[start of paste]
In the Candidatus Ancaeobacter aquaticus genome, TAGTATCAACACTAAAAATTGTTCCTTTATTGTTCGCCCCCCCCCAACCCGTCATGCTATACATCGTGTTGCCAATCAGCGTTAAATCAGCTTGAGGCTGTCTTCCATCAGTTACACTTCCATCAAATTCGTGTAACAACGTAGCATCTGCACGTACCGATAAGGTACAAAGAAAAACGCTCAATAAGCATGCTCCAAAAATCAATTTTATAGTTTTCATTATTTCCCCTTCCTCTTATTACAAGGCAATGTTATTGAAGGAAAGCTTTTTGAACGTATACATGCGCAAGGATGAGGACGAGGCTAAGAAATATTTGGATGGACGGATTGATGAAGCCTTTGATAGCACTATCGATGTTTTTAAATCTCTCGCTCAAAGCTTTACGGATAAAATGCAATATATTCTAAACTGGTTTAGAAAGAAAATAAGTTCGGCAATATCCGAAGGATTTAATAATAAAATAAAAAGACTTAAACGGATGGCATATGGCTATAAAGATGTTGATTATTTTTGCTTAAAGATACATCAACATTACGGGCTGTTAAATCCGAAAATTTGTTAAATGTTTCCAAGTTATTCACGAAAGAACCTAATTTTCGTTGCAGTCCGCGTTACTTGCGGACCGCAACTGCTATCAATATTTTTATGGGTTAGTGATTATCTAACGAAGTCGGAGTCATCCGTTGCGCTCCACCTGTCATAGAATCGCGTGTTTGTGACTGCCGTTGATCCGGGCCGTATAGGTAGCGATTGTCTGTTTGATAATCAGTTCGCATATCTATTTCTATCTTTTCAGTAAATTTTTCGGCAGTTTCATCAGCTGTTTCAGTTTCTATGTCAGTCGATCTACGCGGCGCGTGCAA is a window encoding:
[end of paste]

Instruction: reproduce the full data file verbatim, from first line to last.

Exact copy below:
In the Candidatus Ancaeobacter aquaticus genome, TAGTATCAACACTAAAAATTGTTCCTTTATTGTTCGCCCCCCCCCAACCCGTCATGCTATACATCGTGTTGCCAATCAGCGTTAAATCAGCTTGAGGCTGTCTTCCATCAGTTACACTTCCATCAAATTCGTGTAACAACGTAGCATCTGCACGTACCGATAAGGTACAAAGAAAAACGCTCAATAAGCATGCTCCAAAAATCAATTTTATAGTTTTCATTATTTCCCCTTCCTCTTATTACAAGGCAATGTTATTGAAGGAAAGCTTTTTGAACGTATACATGCGCAAGGATGAGGACGAGGCTAAGAAATATTTGGATGGACGGATTGATGAAGCCTTTGATAGCACTATCGATGTTTTTAAATCTCTCGCTCAAAGCTTTACGGATAAAATGCAATATATTCTAAACTGGTTTAGAAAGAAAATAAGTTCGGCAATATCCGAAGGATTTAATAATAAAATAAAAAGACTTAAACGGATGGCATATGGCTATAAAGATGTTGATTATTTTTGCTTAAAGATACATCAACATTACGGGCTGTTAAATCCGAAAATTTGTTAAATGTTTCCAAGTTATTCACGAAAGAACCTAATTTTCGTTGCAGTCCGCGTTACTTGCGGACCGCAACTGCTATCAATATTTTTATGGGTTAGTGATTATCTAACGAAGTCGGAGTCATCCGTTGCGCTCCACCTGTCATAGAATCGCGTGTTTGTGACTGCCGTTGATCCGGGCCGTATAGGTAGCGATTGTCTGTTTGATAATCAGTTCGCATATCTATTTCTATCTTTTCAGTAAATTTTTCGGCAGTTTCATCAGCTGTTTCAGTTTCTATGTCAGTCGATCTACGCGGCGCGTGCAA is a window encoding: